In looking at the timetable of events in this case, we find that the Attorney General objected to the State's plan within the requisite 60 days. The first House reapportionment plan was submitted to the Attorney General on November 5, 1971. By letter dated November 19, 1971, the Attorney General requested further information from the State to aid in his Section 5 review. At that time, the Attorney General advised the State that the 60-day period for objection would commence running when the additional information was received by the Justice Department. That additional information was received on January 6, 1972 (more than 60 days after the State first submitted its plan), and the United States made its objection to the plan on March 3, 1972. Since the Attorney General's objection of March 3, 1972, was made within 60 days of his receipt of the additional information, we find that there was compliance with the 60-day time limit by the Attorney General. Likewise, the Attorney General's March 24, 1972 objection to the second House reapportionment plan dated March 9, 1972 was within the 60-day period. The Court will not allow the State to withhold additional information sought by the Attorney General until after the 60-day period has elapsed and thereafter contend that the Attorney General failed to object within the statutory period.

The 1971 and 1972 plans were disapproved by the Acting United States Attorney General. The State cannot revert to its previous apportionment statutes[2] since this Court has already declared that the State is malapportioned thereby and has ordered the State to reapportion.[3]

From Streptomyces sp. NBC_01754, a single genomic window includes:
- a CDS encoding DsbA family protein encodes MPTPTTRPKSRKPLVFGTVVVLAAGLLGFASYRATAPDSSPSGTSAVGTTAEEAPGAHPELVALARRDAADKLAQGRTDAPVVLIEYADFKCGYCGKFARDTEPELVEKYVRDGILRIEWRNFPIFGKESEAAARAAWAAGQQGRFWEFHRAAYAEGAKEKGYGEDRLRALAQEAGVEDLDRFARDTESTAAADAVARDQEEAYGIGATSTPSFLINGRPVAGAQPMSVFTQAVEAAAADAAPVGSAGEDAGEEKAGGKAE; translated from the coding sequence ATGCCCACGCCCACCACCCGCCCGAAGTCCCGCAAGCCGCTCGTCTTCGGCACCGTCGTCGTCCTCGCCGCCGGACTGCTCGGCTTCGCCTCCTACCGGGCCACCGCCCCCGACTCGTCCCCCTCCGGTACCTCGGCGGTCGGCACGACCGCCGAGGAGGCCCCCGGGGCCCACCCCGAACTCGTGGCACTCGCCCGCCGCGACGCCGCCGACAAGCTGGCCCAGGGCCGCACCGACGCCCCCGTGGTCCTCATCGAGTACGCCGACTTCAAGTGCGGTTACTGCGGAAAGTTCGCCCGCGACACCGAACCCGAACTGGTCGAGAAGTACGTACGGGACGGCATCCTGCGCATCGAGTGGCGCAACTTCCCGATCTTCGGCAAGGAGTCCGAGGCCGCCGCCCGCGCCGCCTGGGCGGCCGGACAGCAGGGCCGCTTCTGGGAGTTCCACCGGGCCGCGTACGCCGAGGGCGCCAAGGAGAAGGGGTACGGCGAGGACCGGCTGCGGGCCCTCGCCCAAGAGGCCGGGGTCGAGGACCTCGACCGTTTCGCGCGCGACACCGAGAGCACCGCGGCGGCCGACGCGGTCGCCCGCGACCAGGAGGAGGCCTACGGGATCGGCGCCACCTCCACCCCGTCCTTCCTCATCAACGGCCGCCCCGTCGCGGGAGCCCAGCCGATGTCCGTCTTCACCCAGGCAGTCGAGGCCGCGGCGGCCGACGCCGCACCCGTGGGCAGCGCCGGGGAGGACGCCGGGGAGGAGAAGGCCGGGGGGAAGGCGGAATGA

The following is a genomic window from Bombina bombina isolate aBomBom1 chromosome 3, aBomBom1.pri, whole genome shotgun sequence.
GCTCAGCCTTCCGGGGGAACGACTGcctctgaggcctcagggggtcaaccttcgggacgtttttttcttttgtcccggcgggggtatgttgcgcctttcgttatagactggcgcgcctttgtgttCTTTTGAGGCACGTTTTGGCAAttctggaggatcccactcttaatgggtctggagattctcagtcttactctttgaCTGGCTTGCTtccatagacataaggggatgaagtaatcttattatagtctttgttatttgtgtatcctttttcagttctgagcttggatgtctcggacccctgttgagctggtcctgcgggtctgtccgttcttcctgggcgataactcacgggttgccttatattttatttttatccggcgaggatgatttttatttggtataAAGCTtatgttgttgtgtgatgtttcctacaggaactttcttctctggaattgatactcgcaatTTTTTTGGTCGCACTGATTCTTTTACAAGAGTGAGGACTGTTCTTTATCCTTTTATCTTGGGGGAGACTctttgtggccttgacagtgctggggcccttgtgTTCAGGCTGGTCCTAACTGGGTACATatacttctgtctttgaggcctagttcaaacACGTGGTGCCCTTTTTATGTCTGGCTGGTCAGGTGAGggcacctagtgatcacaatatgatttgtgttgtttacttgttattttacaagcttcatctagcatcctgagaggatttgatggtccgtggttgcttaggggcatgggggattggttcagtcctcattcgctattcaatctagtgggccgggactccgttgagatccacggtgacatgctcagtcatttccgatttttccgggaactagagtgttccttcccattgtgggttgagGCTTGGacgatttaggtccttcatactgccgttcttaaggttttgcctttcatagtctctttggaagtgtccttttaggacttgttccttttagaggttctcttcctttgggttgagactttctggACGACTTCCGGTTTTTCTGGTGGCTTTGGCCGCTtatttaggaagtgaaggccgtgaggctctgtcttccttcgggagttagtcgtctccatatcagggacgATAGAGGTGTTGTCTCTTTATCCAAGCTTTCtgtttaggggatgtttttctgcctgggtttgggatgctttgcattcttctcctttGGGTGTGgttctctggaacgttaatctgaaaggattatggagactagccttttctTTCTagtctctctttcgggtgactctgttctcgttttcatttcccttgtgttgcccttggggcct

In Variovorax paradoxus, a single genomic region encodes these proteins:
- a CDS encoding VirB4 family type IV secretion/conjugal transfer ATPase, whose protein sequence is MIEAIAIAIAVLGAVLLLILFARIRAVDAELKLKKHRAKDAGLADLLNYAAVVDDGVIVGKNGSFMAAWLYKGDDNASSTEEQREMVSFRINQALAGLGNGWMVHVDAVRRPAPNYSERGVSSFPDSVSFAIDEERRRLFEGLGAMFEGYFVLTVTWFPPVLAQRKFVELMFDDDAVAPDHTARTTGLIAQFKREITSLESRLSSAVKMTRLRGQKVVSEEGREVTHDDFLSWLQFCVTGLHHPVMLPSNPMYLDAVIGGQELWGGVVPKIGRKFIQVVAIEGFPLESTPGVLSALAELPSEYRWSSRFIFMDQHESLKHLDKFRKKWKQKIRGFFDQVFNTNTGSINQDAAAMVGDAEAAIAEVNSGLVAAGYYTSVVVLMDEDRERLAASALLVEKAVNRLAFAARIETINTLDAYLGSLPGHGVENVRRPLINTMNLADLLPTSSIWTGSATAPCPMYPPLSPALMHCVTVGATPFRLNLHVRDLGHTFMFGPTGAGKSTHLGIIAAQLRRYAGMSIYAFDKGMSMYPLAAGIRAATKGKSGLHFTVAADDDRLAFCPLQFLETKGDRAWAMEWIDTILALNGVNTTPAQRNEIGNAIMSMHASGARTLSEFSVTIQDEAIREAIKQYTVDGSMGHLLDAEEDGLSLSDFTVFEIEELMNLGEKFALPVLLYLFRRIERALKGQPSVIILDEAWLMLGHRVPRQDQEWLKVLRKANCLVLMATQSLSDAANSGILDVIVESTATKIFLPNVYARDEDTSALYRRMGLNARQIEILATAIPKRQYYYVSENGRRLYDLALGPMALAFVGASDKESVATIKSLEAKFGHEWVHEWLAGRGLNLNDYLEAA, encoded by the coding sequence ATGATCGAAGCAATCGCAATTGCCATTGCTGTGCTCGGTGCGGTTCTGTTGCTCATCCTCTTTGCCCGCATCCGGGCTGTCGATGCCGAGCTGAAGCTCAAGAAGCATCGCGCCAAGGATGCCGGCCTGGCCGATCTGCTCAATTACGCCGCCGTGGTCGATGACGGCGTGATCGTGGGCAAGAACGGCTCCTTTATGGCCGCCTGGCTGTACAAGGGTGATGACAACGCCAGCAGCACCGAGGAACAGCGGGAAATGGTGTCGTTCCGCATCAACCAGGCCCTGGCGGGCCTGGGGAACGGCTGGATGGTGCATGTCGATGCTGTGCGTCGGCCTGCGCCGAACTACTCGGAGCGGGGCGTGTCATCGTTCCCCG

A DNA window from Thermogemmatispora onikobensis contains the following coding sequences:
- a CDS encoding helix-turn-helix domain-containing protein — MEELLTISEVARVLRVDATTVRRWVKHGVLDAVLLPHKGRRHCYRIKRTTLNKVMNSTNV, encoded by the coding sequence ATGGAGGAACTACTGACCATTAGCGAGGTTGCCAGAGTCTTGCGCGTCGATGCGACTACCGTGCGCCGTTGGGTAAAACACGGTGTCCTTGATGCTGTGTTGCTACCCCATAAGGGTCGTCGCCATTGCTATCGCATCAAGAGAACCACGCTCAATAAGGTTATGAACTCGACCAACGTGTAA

This Court specifically does not pass on the merits of the Georgia reapportionment plan.[4] We determine, however, that the Attorney General had jurisdiction over the matter and that within the proscription of Section 5, he disapproved Georgia's reapportionment plan. We further find that Section 5 of the Voting Rights Act is constitutional as applied.[5] Therefore, while retaining jurisdiction *447 of this matter, the Court hereby enjoins the State of Georgia from proceeding to hold elections under the present reapportionment plan. The Speaker of the Georgia House of Representatives was present in Court and announced that the General Assembly would comply with the Court's Orders. Also, the legal aide to the Governor indicated that a Special Session of the General Assembly would be called immediately.

The Court will reconvene at 2:00 P.M. on May 3, 1972, to review any plan submitted by the State of Georgia or in the alternative to hear argument as to such action as may be required by the Court.

It is so ordered this 19th day of April, 1972.

NOTES

[1] 1972 Act No. 877.

[2] Ga.Laws 1968, p. 209.

[3] Toombs v. Fortson, 277 F. Supp. 821 (N.D.Ga.1967).

[4] An Amicus Curiae Brief has been filed in this case making a 14th Amendment attack on the 4th district. The Acting Attorney General also points out "Equal Protection" problems as to multi-member districts in general and a separate complaint has been filed making a 14th Amendment attack on the 56th Senatorial District in DeKalb County. The Court has also received correspondence and complaints about other districts and gerrymandering. One of these was from the Ordinary of Paulding County. This Order does not pass on these questions.

[5] Cf. South Carolina v. Katzenbach, 383 U.S. 301, 86 S. Ct. 803, 15 L. Ed. 2d 769.